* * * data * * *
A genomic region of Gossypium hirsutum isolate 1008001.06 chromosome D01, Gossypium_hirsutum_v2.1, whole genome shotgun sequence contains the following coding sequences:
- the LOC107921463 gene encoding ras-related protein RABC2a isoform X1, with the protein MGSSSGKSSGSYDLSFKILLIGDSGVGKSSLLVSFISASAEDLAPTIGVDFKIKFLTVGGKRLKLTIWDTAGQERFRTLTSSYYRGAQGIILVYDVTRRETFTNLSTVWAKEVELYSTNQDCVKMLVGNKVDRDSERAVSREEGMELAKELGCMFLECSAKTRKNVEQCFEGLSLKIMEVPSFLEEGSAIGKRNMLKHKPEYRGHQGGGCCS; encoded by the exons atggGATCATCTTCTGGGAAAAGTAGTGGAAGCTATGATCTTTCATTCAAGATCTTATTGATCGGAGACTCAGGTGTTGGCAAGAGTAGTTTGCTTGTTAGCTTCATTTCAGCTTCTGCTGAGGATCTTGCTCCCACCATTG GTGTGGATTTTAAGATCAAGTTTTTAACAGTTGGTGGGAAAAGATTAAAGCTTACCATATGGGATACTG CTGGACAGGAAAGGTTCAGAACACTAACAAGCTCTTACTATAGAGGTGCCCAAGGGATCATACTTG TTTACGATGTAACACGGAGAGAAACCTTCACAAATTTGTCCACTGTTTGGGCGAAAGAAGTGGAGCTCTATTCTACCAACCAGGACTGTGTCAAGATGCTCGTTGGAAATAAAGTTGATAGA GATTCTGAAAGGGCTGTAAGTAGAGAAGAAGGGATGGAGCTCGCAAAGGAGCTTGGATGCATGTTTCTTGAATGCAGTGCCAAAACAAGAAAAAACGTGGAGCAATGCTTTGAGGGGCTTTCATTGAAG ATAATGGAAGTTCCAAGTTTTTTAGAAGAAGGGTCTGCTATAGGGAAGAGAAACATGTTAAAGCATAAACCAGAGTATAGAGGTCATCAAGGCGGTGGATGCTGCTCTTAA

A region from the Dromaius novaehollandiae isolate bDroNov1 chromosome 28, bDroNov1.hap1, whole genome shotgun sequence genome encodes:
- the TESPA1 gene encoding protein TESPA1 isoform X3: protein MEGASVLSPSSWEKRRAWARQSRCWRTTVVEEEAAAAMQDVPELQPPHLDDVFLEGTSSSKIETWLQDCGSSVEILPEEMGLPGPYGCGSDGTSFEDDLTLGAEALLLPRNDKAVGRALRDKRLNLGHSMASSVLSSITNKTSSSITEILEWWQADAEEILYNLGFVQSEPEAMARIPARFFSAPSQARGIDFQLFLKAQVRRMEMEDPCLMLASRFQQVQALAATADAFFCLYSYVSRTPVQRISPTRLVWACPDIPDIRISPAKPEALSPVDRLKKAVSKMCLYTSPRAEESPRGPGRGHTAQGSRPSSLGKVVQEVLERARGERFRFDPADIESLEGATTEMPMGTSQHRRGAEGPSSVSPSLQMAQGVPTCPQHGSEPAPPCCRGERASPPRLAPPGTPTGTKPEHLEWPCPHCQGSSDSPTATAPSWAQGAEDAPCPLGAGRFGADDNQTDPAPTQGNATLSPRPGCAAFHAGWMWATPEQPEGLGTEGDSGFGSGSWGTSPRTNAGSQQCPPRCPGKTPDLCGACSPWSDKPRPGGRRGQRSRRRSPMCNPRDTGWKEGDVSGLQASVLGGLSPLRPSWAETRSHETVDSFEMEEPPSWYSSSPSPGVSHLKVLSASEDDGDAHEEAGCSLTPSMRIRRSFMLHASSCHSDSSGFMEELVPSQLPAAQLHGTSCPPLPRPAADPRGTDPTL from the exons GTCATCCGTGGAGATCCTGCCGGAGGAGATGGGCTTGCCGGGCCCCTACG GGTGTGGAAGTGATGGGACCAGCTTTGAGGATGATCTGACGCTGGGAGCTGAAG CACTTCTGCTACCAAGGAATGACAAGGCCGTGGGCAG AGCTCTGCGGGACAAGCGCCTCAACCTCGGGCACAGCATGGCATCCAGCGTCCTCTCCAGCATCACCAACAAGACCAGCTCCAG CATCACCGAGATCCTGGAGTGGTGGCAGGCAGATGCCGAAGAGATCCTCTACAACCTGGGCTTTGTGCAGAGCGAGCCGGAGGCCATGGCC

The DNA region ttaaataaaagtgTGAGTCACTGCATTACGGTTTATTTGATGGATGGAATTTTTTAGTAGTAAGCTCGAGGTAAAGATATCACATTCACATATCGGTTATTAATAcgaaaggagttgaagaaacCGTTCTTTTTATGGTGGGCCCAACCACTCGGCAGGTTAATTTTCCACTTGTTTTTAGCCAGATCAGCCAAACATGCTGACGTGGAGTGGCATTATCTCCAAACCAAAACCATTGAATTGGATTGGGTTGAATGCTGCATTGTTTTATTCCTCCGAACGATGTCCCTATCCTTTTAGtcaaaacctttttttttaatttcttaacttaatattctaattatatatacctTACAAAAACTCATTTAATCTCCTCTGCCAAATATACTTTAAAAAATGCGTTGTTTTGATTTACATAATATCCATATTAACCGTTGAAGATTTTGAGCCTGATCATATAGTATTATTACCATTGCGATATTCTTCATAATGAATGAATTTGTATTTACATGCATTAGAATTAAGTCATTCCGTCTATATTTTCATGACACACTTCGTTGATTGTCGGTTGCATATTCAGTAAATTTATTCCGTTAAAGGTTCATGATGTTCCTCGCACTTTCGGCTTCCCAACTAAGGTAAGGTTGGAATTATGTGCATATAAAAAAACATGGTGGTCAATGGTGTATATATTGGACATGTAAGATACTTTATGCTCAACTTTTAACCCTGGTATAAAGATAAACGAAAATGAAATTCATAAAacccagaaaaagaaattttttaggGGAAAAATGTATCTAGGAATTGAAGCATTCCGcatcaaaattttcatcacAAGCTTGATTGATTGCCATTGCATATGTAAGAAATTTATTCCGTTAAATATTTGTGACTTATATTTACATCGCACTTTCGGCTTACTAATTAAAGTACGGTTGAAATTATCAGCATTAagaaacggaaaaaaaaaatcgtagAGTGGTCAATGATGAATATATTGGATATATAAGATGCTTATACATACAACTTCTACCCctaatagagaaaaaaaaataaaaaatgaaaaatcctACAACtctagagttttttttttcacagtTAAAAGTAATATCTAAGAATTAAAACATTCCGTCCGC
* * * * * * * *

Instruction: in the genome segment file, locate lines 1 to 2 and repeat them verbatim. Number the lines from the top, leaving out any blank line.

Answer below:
A genomic region of Gossypium hirsutum isolate 1008001.06 chromosome D01, Gossypium_hirsutum_v2.1, whole genome shotgun sequence contains the following coding sequences:
- the LOC107921463 gene encoding ras-related protein RABC2a isoform X1, with the protein MGSSSGKSSGSYDLSFKILLIGDSGVGKSSLLVSFISASAEDLAPTIGVDFKIKFLTVGGKRLKLTIWDTAGQERFRTLTSSYYRGAQGIILVYDVTRRETFTNLSTVWAKEVELYSTNQDCVKMLVGNKVDRDSERAVSREEGMELAKELGCMFLECSAKTRKNVEQCFEGLSLKIMEVPSFLEEGSAIGKRNMLKHKPEYRGHQGGGCCS; encoded by the exons atggGATCATCTTCTGGGAAAAGTAGTGGAAGCTATGATCTTTCATTCAAGATCTTATTGATCGGAGACTCAGGTGTTGGCAAGAGTAGTTTGCTTGTTAGCTTCATTTCAGCTTCTGCTGAGGATCTTGCTCCCACCATTG GTGTGGATTTTAAGATCAAGTTTTTAACAGTTGGTGGGAAAAGATTAAAGCTTACCATATGGGATACTG CTGGACAGGAAAGGTTCAGAACACTAACAAGCTCTTACTATAGAGGTGCCCAAGGGATCATACTTG TTTACGATGTAACACGGAGAGAAACCTTCACAAATTTGTCCACTGTTTGGGCGAAAGAAGTGGAGCTCTATTCTACCAACCAGGACTGTGTCAAGATGCTCGTTGGAAATAAAGTTGATAGA GATTCTGAAAGGGCTGTAAGTAGAGAAGAAGGGATGGAGCTCGCAAAGGAGCTTGGATGCATGTTTCTTGAATGCAGTGCCAAAACAAGAAAAAACGTGGAGCAATGCTTTGAGGGGCTTTCATTGAAG ATAATGGAAGTTCCAAGTTTTTTAGAAGAAGGGTCTGCTATAGGGAAGAGAAACATGTTAAAGCATAAACCAGAGTATAGAGGTCATCAAGGCGGTGGATGCTGCTCTTAA